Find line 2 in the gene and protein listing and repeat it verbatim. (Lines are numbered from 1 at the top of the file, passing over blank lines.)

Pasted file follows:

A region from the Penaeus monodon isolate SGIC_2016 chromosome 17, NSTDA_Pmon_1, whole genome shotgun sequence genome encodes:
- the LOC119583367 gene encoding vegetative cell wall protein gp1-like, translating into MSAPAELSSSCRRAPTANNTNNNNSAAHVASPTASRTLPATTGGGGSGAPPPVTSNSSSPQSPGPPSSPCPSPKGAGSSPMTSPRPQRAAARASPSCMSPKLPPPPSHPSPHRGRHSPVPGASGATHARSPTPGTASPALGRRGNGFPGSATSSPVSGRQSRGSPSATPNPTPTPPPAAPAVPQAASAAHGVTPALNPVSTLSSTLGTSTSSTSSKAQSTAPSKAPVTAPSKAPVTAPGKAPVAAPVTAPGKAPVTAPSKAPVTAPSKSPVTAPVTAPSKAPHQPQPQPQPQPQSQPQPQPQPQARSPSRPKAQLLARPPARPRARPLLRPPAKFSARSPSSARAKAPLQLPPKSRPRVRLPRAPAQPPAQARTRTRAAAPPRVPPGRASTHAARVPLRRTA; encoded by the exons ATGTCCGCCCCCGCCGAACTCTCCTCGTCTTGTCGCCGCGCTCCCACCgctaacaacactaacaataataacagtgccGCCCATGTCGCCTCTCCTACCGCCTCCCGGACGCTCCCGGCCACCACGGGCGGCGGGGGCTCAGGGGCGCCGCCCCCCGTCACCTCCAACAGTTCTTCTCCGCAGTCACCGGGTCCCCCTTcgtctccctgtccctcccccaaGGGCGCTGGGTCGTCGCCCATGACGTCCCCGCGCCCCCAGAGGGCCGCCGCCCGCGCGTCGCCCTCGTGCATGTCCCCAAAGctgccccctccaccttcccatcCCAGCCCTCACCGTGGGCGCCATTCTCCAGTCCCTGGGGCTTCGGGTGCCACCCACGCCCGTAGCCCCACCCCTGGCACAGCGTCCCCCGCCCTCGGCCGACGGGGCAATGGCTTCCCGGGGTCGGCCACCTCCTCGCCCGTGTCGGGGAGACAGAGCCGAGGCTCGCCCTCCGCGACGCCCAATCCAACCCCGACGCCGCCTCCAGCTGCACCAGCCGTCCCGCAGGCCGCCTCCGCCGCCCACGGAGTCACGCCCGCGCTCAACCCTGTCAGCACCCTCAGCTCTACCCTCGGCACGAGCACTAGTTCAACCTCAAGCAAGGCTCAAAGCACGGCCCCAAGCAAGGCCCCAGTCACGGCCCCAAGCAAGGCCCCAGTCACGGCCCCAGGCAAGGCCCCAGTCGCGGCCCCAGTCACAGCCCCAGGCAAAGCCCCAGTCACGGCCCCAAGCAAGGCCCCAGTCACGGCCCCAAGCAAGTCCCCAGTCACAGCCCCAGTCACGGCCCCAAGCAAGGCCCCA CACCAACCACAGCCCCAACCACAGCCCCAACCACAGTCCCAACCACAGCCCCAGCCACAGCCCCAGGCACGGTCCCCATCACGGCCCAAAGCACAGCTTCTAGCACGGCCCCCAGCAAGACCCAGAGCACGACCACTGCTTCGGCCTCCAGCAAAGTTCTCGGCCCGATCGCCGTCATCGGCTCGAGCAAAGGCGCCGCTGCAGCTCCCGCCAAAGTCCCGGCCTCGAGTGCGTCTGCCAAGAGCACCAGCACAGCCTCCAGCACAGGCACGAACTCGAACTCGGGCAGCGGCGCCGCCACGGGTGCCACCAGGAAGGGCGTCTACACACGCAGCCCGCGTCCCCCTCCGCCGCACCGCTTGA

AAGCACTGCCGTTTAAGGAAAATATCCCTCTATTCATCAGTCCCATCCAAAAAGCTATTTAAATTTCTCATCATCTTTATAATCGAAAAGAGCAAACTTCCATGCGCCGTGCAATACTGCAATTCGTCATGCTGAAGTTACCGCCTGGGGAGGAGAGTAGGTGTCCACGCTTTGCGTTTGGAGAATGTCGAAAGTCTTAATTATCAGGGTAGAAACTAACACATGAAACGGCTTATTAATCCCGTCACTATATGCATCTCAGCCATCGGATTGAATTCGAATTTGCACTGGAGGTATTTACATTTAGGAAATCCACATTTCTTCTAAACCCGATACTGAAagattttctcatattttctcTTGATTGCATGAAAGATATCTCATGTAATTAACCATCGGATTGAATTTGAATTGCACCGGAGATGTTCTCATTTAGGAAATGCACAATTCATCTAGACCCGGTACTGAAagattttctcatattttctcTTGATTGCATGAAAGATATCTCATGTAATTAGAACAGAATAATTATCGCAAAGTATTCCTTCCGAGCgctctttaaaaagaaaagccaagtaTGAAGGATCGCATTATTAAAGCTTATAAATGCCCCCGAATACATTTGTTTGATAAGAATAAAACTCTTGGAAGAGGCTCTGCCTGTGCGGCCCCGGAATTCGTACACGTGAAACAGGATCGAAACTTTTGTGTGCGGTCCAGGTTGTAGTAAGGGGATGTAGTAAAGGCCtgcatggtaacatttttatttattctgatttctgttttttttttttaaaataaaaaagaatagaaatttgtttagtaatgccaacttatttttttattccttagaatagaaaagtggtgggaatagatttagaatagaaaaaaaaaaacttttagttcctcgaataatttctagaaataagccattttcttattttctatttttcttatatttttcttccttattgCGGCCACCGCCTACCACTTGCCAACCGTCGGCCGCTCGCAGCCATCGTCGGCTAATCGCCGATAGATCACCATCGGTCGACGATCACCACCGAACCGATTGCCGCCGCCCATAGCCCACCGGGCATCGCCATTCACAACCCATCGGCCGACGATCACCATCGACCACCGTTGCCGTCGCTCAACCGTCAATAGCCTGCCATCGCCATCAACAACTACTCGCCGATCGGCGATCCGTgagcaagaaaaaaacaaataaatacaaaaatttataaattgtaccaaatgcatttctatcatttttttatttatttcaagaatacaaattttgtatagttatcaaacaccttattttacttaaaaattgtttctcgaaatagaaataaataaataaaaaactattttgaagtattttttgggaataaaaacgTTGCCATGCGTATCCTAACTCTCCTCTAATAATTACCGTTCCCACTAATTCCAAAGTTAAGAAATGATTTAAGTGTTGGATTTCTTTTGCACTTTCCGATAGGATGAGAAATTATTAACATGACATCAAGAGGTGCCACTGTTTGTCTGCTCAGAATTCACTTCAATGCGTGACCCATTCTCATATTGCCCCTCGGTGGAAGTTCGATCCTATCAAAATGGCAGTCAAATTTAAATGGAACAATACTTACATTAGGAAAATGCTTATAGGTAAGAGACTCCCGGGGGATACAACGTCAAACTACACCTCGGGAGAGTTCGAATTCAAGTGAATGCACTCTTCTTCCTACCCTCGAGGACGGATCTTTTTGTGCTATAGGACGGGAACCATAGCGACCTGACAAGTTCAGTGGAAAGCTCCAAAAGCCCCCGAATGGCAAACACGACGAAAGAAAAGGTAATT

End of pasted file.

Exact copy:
- the LOC119583367 gene encoding vegetative cell wall protein gp1-like, translating into MSAPAELSSSCRRAPTANNTNNNNSAAHVASPTASRTLPATTGGGGSGAPPPVTSNSSSPQSPGPPSSPCPSPKGAGSSPMTSPRPQRAAARASPSCMSPKLPPPPSHPSPHRGRHSPVPGASGATHARSPTPGTASPALGRRGNGFPGSATSSPVSGRQSRGSPSATPNPTPTPPPAAPAVPQAASAAHGVTPALNPVSTLSSTLGTSTSSTSSKAQSTAPSKAPVTAPSKAPVTAPGKAPVAAPVTAPGKAPVTAPSKAPVTAPSKSPVTAPVTAPSKAPHQPQPQPQPQPQSQPQPQPQPQARSPSRPKAQLLARPPARPRARPLLRPPAKFSARSPSSARAKAPLQLPPKSRPRVRLPRAPAQPPAQARTRTRAAAPPRVPPGRASTHAARVPLRRTA; encoded by the exons ATGTCCGCCCCCGCCGAACTCTCCTCGTCTTGTCGCCGCGCTCCCACCgctaacaacactaacaataataacagtgccGCCCATGTCGCCTCTCCTACCGCCTCCCGGACGCTCCCGGCCACCACGGGCGGCGGGGGCTCAGGGGCGCCGCCCCCCGTCACCTCCAACAGTTCTTCTCCGCAGTCACCGGGTCCCCCTTcgtctccctgtccctcccccaaGGGCGCTGGGTCGTCGCCCATGACGTCCCCGCGCCCCCAGAGGGCCGCCGCCCGCGCGTCGCCCTCGTGCATGTCCCCAAAGctgccccctccaccttcccatcCCAGCCCTCACCGTGGGCGCCATTCTCCAGTCCCTGGGGCTTCGGGTGCCACCCACGCCCGTAGCCCCACCCCTGGCACAGCGTCCCCCGCCCTCGGCCGACGGGGCAATGGCTTCCCGGGGTCGGCCACCTCCTCGCCCGTGTCGGGGAGACAGAGCCGAGGCTCGCCCTCCGCGACGCCCAATCCAACCCCGACGCCGCCTCCAGCTGCACCAGCCGTCCCGCAGGCCGCCTCCGCCGCCCACGGAGTCACGCCCGCGCTCAACCCTGTCAGCACCCTCAGCTCTACCCTCGGCACGAGCACTAGTTCAACCTCAAGCAAGGCTCAAAGCACGGCCCCAAGCAAGGCCCCAGTCACGGCCCCAAGCAAGGCCCCAGTCACGGCCCCAGGCAAGGCCCCAGTCGCGGCCCCAGTCACAGCCCCAGGCAAAGCCCCAGTCACGGCCCCAAGCAAGGCCCCAGTCACGGCCCCAAGCAAGTCCCCAGTCACAGCCCCAGTCACGGCCCCAAGCAAGGCCCCA CACCAACCACAGCCCCAACCACAGCCCCAACCACAGTCCCAACCACAGCCCCAGCCACAGCCCCAGGCACGGTCCCCATCACGGCCCAAAGCACAGCTTCTAGCACGGCCCCCAGCAAGACCCAGAGCACGACCACTGCTTCGGCCTCCAGCAAAGTTCTCGGCCCGATCGCCGTCATCGGCTCGAGCAAAGGCGCCGCTGCAGCTCCCGCCAAAGTCCCGGCCTCGAGTGCGTCTGCCAAGAGCACCAGCACAGCCTCCAGCACAGGCACGAACTCGAACTCGGGCAGCGGCGCCGCCACGGGTGCCACCAGGAAGGGCGTCTACACACGCAGCCCGCGTCCCCCTCCGCCGCACCGCTTGA